Giving Thanks for TurkeysPosted by Joyce Tischler, ALDF's Founder and General Counsel on November 23, 2011
Some years ago, my family was visiting Farm Sanctuary, which we do often, and I was headed over to the pig barn to hang out with the pigs. I love those pigs! Just then, several large male turkeys walked straight up to me, fluffing their wings to make themselves look large and menacing. I was impressed, sort of.
They were pitiful fellows, a far cry from their wild cousins, who are graceful, lean and able to fly. These rescued factory farmed turkeys have been genetically manipulated so that their chests are huge and barrel-shaped and they hobble around slowly and with great difficulty. Yet, they are such proud fellows.
I had never given much thought to turkeys, so decided that this was my chance to get to know them better. I sat down in the entrance of the turkey barn and soon, a large tom turkey began to circle very slowly around me, staring at me intently with the eye on one side of his head. He seemed to be drawn to the sound of my voice, backing away only when I dared to stroke his beautiful, soft feathers. He circled continuously for several minutes, getting closer and closer, until he was about six inches away from my face, at which point I felt a bit intimidated–after all, I knew what goodwill I bore him, but I had no idea what was on his mind. Then, he turned and left and another turkey took his place, then another, then another. An hour passed by, as I sat there blissfully watching them watching me. I’m not sure who was examining whom more closely.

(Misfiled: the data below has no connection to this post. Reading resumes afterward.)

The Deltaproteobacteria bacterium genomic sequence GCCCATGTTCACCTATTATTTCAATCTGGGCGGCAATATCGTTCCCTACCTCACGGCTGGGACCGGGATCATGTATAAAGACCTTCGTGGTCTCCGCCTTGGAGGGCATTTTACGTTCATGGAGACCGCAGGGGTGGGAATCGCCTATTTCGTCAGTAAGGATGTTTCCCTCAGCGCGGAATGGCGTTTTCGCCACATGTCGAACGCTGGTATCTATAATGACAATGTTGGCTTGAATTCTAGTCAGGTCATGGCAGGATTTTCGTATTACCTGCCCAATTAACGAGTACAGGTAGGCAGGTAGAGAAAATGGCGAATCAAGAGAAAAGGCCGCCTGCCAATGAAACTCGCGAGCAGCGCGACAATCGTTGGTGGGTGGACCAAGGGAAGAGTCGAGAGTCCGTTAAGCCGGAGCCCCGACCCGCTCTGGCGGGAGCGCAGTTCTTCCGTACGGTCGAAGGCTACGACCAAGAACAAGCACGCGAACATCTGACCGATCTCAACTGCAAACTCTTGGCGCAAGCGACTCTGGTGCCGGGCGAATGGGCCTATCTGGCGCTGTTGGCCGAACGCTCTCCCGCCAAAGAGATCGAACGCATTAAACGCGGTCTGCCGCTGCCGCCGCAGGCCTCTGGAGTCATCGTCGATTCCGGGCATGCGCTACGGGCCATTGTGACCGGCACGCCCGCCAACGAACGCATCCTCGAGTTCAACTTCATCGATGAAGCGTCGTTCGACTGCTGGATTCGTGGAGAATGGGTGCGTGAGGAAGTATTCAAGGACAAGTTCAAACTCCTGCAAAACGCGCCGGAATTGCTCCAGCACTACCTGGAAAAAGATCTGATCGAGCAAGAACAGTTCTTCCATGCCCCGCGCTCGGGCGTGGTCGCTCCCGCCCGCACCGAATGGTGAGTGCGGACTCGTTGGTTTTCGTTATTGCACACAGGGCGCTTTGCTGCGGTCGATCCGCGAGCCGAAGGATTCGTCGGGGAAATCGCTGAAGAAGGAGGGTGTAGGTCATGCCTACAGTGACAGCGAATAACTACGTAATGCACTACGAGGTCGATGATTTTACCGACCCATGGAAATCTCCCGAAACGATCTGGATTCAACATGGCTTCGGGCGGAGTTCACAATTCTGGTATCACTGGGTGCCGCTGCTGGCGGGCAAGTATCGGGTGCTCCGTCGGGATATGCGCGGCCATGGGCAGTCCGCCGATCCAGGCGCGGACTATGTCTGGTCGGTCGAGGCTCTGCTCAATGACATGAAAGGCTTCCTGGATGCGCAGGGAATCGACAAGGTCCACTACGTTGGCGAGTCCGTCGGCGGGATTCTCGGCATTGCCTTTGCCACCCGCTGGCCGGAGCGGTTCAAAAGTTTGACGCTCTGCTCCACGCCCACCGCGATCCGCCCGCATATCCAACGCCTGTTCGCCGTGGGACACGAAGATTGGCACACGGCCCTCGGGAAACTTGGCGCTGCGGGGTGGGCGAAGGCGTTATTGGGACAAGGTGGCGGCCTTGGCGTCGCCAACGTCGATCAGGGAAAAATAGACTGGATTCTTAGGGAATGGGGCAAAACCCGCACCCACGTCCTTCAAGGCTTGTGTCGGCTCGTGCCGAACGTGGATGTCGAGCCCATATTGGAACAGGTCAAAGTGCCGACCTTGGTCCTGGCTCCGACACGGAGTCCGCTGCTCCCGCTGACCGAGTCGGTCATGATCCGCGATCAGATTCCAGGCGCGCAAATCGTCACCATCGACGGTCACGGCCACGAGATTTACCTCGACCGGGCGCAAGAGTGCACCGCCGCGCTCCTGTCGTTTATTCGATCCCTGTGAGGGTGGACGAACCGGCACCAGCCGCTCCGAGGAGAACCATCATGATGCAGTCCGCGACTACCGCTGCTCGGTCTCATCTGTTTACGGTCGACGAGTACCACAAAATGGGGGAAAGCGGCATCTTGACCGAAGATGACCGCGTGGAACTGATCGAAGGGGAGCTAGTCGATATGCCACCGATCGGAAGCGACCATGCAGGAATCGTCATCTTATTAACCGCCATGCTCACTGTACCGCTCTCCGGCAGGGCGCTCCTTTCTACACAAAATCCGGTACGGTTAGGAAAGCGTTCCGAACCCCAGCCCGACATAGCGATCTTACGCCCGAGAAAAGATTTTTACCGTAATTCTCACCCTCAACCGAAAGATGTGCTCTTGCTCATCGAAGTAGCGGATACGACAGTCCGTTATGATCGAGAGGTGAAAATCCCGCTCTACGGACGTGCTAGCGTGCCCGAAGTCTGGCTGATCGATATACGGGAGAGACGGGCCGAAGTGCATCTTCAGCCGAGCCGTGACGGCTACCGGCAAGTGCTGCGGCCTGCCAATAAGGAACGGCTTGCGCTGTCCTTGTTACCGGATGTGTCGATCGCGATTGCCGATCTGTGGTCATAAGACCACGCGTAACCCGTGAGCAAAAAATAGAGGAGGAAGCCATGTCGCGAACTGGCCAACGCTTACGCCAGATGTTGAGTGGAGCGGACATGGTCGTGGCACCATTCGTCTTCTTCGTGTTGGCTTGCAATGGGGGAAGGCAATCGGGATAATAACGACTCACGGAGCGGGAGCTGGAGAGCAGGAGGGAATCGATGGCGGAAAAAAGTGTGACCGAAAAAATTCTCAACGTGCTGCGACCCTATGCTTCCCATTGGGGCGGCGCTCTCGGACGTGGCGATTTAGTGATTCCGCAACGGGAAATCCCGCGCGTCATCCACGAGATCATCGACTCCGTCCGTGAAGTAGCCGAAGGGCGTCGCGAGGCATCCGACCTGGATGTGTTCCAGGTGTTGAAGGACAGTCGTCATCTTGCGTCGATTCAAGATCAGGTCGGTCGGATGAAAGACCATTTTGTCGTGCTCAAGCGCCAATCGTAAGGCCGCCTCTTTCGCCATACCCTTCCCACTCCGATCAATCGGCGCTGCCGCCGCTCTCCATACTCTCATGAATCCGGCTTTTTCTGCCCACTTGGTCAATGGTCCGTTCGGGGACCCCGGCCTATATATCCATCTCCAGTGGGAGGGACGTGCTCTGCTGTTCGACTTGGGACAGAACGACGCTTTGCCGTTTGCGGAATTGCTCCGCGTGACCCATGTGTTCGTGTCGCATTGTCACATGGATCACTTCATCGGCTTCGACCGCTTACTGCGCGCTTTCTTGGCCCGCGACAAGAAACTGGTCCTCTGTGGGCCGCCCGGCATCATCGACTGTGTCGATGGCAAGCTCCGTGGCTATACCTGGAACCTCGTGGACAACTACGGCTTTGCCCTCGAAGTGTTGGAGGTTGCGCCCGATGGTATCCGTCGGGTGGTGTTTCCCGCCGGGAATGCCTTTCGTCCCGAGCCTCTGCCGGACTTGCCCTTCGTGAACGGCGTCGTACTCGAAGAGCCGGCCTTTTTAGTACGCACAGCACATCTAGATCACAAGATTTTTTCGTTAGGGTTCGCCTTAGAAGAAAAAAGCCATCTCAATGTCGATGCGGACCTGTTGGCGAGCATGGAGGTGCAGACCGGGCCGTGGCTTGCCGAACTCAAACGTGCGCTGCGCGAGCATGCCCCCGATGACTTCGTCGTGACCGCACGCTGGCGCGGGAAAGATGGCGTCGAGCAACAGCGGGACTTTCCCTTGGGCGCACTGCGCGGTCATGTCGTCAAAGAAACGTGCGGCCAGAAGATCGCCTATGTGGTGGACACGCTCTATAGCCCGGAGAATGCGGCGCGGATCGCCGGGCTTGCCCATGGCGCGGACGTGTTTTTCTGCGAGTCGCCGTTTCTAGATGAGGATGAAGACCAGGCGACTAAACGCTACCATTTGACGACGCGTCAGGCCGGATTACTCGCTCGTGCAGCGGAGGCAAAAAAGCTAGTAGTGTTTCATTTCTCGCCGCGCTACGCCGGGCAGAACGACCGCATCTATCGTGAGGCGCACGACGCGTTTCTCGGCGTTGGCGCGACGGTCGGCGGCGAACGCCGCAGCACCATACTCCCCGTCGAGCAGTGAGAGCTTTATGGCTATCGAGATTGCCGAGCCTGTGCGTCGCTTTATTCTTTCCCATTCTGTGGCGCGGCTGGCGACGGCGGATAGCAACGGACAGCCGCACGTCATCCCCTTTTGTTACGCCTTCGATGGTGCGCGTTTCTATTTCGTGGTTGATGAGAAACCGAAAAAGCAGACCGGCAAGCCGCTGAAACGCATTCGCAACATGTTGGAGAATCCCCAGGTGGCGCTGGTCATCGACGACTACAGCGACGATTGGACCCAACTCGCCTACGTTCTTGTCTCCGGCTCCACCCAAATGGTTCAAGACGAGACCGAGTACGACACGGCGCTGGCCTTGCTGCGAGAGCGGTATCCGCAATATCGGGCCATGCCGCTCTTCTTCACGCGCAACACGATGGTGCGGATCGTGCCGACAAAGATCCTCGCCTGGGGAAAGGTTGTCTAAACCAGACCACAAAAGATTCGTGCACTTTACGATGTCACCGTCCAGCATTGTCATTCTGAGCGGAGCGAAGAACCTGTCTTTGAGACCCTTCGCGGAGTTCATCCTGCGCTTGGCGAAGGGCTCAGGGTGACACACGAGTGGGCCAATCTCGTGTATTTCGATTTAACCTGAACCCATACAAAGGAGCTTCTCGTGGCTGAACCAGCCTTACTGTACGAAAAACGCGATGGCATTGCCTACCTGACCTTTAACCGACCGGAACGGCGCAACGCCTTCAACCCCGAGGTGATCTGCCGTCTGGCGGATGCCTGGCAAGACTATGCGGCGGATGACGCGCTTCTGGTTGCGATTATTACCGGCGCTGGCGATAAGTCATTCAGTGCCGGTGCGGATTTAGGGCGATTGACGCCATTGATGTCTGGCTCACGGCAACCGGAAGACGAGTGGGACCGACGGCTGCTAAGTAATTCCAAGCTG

My daughter, Maggie, later teased me by chanting: "Mommy has a turkey boyfriend." Well, not quite, but I must say, I was won over by those amiable, stoic little soldiers. We usually see farmed animals in large groups and it reinforces the belief that they are not individuals. The farmed animals who I meet at sanctuaries keep teaching me that they are, indeed, somebody.
I wanted to introduce you to my "turkey boyfriends," in the hope that, perhaps, you can see their charms. They have faces and personalities, likes and dislikes. They have a sense of their own being and a curiosity about those around them. Each year, I spend Thanksgiving with my extended family and one of them cooks a turkey as the centerpiece of the holiday dinner. I love the members of my family and I hope that, someday, their circle of compassion will extend to all living creatures. With each passing year, I grow sadder at the fate of those "Thanksgiving" turkeys; the life and death of a factory farmed turkey is a story of pain and suffering. At Thanksgiving, I give thanks that turkeys are not my food, but rather, my inquisitive and delightful companions.